In addition, the depression video included a segment with Haykin discussing accommodations that a manager might consider making for an employee who is struggling with mental health symptoms, such as providing written reminders if the person has difficulty remembering details or finishing tasks, reducing distractions, or adjusting schedules. Providing examples of accommodations can increase both the manager’s confidence and the employee’s comfort while participating in the accommodation process. For additional information about accommodations, see the Job Accommodation Network.

 

The video also promoted a program called Right Direction, a free online resource with educational information for employees and promotional materials for employers and EAPs. Right Direction was created by the Partnership for Workplace Mental Health and an Ohio business coalition, Employers’ Health. Right Direction provides a depression screening tool, information about treatment, and wellness tips for staying mentally healthy. Haykin shared that “she is grateful that Right Direction is available to employers, since many don’t know where to begin.” Right Direction can fill that void. She has found the site easy to interface with and the variety of materials helpful.

PSE’s wellness program has provided brown-bag talks on other topics with benefits related to mental health, such as mindfulness, sleep, exercise, and nutrition. The company also included areas such as stress, financial fitness, and back pain in their wellness challenges. These challenges include participation incentives such as gift cards, prize drawings, and health benefit discounts.

The increased attention, communication, and activities focused on mental health have helped to raise awareness about the company’s EAP, which provides phone-based and face-to-face psychological, financial, and legal counseling as well as work/life concierge services (e.g., for assistance with plumbing, auto care, and pet sitting). Employees and family members may receive three free counseling sessions per issue each year.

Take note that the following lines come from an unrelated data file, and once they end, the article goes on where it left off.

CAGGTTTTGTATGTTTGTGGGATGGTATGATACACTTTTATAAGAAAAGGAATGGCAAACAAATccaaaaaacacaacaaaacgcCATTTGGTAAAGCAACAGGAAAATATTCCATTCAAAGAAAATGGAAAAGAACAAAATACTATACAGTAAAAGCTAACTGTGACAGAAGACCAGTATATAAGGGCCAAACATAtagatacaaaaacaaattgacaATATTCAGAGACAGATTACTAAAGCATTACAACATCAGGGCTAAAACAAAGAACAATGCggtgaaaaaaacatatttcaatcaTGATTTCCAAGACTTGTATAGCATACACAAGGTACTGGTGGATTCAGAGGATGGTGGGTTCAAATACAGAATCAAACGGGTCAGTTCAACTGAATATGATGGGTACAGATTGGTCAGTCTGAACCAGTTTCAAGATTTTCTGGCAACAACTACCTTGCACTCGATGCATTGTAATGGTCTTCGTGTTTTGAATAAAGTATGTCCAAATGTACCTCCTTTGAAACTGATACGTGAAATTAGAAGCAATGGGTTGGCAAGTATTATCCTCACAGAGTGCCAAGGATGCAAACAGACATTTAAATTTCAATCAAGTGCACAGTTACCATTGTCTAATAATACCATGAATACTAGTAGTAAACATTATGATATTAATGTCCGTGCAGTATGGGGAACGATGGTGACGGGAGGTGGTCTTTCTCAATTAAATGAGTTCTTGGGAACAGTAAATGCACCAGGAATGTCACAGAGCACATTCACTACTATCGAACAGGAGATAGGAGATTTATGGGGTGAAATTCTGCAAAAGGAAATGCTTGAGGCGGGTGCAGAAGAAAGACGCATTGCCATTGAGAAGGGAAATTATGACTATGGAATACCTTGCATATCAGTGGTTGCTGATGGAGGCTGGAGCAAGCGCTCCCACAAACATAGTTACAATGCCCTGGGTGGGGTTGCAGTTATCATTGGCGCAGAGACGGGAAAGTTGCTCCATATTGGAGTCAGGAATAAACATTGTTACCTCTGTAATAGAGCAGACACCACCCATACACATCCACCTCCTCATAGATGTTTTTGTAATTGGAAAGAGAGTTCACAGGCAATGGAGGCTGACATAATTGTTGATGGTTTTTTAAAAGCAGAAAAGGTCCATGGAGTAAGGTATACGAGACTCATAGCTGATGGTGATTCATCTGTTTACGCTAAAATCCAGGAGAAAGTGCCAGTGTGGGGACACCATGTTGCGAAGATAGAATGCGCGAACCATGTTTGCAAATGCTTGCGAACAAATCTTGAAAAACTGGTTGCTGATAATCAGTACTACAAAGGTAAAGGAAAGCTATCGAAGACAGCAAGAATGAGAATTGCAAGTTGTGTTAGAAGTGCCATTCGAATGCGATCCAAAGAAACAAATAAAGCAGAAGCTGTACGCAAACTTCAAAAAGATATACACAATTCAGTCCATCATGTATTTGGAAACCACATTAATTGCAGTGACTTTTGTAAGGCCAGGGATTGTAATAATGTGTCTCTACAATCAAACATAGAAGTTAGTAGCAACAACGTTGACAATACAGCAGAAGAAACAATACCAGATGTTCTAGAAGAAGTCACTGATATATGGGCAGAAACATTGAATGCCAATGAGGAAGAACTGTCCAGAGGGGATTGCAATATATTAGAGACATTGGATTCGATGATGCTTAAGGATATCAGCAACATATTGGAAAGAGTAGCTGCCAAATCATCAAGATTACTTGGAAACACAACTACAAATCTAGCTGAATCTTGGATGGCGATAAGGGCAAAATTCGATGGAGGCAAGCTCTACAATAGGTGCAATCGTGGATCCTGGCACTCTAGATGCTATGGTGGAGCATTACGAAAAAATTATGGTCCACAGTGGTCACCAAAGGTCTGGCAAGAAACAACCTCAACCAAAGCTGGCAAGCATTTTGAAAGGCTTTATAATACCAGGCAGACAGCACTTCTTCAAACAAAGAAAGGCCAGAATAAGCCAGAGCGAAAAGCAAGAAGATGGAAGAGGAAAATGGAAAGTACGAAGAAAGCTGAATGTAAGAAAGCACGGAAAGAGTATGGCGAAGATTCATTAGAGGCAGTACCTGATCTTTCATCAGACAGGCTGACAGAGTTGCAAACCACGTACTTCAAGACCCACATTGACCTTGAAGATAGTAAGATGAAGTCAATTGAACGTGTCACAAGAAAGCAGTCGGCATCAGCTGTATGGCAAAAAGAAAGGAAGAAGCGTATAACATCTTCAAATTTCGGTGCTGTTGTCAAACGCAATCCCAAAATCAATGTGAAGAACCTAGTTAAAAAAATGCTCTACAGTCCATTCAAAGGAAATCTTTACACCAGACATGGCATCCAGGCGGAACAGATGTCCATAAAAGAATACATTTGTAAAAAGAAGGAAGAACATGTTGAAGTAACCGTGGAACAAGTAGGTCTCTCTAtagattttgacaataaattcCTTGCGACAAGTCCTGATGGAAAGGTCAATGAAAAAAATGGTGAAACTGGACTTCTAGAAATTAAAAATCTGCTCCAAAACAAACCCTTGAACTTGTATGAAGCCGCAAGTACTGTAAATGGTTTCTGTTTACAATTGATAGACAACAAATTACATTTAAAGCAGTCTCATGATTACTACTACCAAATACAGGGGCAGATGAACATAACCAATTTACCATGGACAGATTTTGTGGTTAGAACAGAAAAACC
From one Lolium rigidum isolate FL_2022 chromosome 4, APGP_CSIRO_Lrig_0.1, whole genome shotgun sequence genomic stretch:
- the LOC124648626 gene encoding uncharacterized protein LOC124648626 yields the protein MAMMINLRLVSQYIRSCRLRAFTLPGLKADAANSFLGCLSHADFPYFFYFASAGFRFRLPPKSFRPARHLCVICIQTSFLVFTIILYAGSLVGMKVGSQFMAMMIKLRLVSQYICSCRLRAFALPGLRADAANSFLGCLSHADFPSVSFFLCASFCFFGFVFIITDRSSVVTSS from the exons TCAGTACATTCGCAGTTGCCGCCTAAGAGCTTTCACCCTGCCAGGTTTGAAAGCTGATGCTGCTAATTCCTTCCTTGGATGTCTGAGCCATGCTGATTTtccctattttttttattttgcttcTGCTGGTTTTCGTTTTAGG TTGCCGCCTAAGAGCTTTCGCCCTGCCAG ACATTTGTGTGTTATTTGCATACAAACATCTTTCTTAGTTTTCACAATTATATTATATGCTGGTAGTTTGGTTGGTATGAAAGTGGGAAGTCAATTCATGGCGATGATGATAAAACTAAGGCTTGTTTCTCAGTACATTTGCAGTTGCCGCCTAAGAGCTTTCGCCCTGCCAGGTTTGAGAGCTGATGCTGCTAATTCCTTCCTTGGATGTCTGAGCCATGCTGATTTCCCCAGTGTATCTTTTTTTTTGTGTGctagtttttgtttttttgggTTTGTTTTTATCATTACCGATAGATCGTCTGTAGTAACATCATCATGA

Summary

Improving awareness about mental health and encouraging people to access information and interventions requires partnerships. Haykin says, “Partnering with our safety and wellness programs has been valuable because their messaging is very effective and really gets people’s attention.” She feels that the efforts have opened discussions about mental health among employees and supervisors and have helped reduced stigma for accessing accommodation and treatment services.

Employer Take-Aways

PSE’s work might encourage employers to:

Haykin has been featured in several publications related to workplace mental health, and she is a columnist for @Work, a publication of the Disability Management Employer Coalition, where she provides advice on accommodations for employees whose work performance is affected by physical, sensory, or cognitive conditions.

Haykin’s father, Martin Haykin, who received recognition for 50 years in the American Psychiatric Association in 2016, passed away in February 2017 at the age of 88. He began his mental health career as a clinical psychologist, then earned his medical degree and had a psychiatric career in the Seattle area that spanned more than 4 decades. He retired at the age of 79.

About Puget Sound Energy

PSE is a Washington state energy utility that provides electrical power and natural gas primarily in the Puget Sound region of the northwest United States. The company employs over 2,900 people.

Nancy Spangler, PhD, OTR/L, president of Spangler Associates, Inc., and consultant to the Partnership for Workplace Mental Health, is a health, performance, and leadership development specialist in the Kansas City, Missouri, area.

References

  • Lam, R. W., Kennedy, S. H., McIntyre, R. S., & Khullar, A. (2014). Cognitive dysfunction in major depressive disorder: Effects on psychosocial functioning and implications for treatment. The Canadian Journal of Psychiatry, 59(12), 649–654.